NCUA is expected to propose several amendments later this month to its member business loan (MBL) rules aimed at encouraging more business lending by credit unions.
NCUA board member JoAnn Johnson, who has been heading an agency task force studying the issue, told attendees to CUNA's GAC last week the NCUA board is expected to issue for a 60-day comment several proposals aimed at easing restrictions on business lending. Those proposals would ease the restrictions posed by the 12.25% (of assets) ceiling on member business loans set by Congress as part of HR 1151, the CU Membership Access Act.
NCUA Chairman Dennis Dollar said the MBL cap is still a major concern for credit unions, despite the fact that some that heavily participate in business lending have been able to obtain waivers from the ceiling. That's because many credit unions contemplating either creating new MBL programs or expanding existing ones see the cap as a potential roadblock, especially when they are considering investing significant funds in the program.
The proposals will include excluding acquired business loan participation interests from the MBL cap and clarifying that loans sold without recourse will not count as a member business loan.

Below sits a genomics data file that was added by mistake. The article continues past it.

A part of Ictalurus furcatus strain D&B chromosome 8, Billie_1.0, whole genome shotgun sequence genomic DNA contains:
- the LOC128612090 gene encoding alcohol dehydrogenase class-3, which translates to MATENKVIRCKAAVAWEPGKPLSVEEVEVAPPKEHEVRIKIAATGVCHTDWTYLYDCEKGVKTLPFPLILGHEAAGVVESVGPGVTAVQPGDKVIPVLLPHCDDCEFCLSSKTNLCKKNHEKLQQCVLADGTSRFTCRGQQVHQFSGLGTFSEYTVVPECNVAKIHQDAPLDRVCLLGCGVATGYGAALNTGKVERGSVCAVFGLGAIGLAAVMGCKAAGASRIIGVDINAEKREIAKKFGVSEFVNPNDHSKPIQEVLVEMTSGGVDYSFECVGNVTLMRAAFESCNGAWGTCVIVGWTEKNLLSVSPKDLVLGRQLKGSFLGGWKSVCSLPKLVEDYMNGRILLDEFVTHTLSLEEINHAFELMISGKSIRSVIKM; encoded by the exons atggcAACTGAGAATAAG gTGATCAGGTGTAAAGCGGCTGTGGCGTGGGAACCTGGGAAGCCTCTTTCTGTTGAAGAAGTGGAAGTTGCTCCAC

The measures would also exempt MBL vehicle loans from the 80% loan-to-value ratio requirement, thereby allowing 100% financing; as is allowed on all other vehicle loans.
Johnson would also extend the prompt corrective action (PCA) risk-based net worth component on MBLs.
Johnson's announcement comes on the heels of last week's ruling making all credit unions eligible to participate in the U.S. Small Business Administration's guaranteed loan program, and as credit unions are gearing up to expand their business lending.
Member business lending, though still a miniscule 2% of total credit union lending, soared by 26% last year to $6.6 billion as more credit unions sought entry into the market. The average MBL remains around $90,000, according to CUNA.
Updating NCUA's MBL rules, said Johnson, will allow credit unions to expand their opportunities to support small businesses, a goal of the Bush administration. "President Bush is committed to creating an environment where small businesses can flourish," she said. "Credit unions are a perfect ally to assist small businesses with their financing and deposit service needs. With a focus on a members' small business lending, credit unions can play a pivotal role in helping to reinvigorate the U.S. economy."
The proposals are scheduled to be considered at the NCUA board's meeting on March 27.